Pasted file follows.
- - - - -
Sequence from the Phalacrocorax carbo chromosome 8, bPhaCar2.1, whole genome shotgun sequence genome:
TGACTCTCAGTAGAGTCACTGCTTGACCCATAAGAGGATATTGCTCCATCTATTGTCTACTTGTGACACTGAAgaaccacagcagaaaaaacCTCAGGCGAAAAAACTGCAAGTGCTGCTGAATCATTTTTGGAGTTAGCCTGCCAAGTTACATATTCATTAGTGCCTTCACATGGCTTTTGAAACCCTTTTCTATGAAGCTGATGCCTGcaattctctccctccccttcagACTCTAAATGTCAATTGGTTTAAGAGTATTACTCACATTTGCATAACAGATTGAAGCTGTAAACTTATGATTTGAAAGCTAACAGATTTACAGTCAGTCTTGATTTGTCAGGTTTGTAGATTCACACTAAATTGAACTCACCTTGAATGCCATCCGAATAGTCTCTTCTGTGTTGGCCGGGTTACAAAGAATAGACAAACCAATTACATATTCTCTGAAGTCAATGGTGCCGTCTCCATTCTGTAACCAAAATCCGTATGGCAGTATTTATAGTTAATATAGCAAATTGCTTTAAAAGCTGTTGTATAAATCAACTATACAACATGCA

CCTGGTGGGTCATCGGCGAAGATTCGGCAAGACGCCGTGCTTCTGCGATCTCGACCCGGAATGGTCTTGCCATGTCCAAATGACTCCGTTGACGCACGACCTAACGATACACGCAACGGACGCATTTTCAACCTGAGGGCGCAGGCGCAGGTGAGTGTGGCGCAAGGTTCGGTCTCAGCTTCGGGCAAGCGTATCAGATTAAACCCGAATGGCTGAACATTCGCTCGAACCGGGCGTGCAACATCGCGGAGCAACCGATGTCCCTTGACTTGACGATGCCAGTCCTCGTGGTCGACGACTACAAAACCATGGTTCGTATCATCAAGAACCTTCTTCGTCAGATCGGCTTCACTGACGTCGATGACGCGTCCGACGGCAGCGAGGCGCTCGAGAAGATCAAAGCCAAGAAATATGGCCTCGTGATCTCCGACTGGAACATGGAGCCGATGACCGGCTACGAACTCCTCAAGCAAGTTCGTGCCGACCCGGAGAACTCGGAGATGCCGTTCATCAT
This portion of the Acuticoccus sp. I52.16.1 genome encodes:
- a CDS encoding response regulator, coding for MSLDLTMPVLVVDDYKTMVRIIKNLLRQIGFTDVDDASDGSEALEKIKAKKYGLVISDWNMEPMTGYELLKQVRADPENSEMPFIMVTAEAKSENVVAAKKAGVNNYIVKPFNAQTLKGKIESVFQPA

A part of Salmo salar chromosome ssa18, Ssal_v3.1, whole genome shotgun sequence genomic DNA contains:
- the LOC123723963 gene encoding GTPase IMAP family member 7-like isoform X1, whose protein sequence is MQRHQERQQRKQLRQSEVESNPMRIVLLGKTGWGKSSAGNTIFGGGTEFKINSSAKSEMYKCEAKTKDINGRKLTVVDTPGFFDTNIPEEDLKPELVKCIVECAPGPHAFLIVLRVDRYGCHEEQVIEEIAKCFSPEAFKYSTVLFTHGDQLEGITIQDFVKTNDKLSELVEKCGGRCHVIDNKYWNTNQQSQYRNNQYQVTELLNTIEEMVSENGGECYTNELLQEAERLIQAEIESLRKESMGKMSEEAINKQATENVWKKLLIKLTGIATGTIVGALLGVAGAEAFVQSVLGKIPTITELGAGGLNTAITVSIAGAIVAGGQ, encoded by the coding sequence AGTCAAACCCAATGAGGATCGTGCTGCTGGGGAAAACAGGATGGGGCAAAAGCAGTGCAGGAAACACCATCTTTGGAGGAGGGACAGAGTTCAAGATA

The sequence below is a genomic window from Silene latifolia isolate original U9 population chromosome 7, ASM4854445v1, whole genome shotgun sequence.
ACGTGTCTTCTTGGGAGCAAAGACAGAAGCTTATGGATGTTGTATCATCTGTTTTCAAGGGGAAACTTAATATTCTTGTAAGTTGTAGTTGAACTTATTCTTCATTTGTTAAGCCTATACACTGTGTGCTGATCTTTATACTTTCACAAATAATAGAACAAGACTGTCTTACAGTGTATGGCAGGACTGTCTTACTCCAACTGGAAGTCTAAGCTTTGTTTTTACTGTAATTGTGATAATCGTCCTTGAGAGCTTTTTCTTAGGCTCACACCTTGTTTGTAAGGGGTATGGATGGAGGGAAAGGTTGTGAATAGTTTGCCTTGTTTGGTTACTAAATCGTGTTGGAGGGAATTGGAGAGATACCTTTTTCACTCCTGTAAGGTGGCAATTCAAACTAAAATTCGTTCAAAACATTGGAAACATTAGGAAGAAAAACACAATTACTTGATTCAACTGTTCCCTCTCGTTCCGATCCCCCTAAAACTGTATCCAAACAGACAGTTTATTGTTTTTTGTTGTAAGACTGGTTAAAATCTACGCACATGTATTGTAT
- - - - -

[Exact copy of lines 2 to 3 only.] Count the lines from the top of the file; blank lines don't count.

TGACTCTCAGTAGAGTCACTGCTTGACCCATAAGAGGATATTGCTCCATCTATTGTCTACTTGTGACACTGAAgaaccacagcagaaaaaacCTCAGGCGAAAAAACTGCAAGTGCTGCTGAATCATTTTTGGAGTTAGCCTGCCAAGTTACATATTCATTAGTGCCTTCACATGGCTTTTGAAACCCTTTTCTATGAAGCTGATGCCTGcaattctctccctccccttcagACTCTAAATGTCAATTGGTTTAAGAGTATTACTCACATTTGCATAACAGATTGAAGCTGTAAACTTATGATTTGAAAGCTAACAGATTTACAGTCAGTCTTGATTTGTCAGGTTTGTAGATTCACACTAAATTGAACTCACCTTGAATGCCATCCGAATAGTCTCTTCTGTGTTGGCCGGGTTACAAAGAATAGACAAACCAATTACATATTCTCTGAAGTCAATGGTGCCGTCTCCATTCTGTAACCAAAATCCGTATGGCAGTATTTATAGTTAATATAGCAAATTGCTTTAAAAGCTGTTGTATAAATCAACTATACAACATGCA

CCTGGTGGGTCATCGGCGAAGATTCGGCAAGACGCCGTGCTTCTGCGATCTCGACCCGGAATGGTCTTGCCATGTCCAAATGACTCCGTTGACGCACGACCTAACGATACACGCAACGGACGCATTTTCAACCTGAGGGCGCAGGCGCAGGTGAGTGTGGCGCAAGGTTCGGTCTCAGCTTCGGGCAAGCGTATCAGATTAAACCCGAATGGCTGAACATTCGCTCGAACCGGGCGTGCAACATCGCGGAGCAACCGATGTCCCTTGACTTGACGATGCCAGTCCTCGTGGTCGACGACTACAAAACCATGGTTCGTATCATCAAGAACCTTCTTCGTCAGATCGGCTTCACTGACGTCGATGACGCGTCCGACGGCAGCGAGGCGCTCGAGAAGATCAAAGCCAAGAAATATGGCCTCGTGATCTCCGACTGGAACATGGAGCCGATGACCGGCTACGAACTCCTCAAGCAAGTTCGTGCCGACCCGGAGAACTCGGAGATGCCGTTCATCAT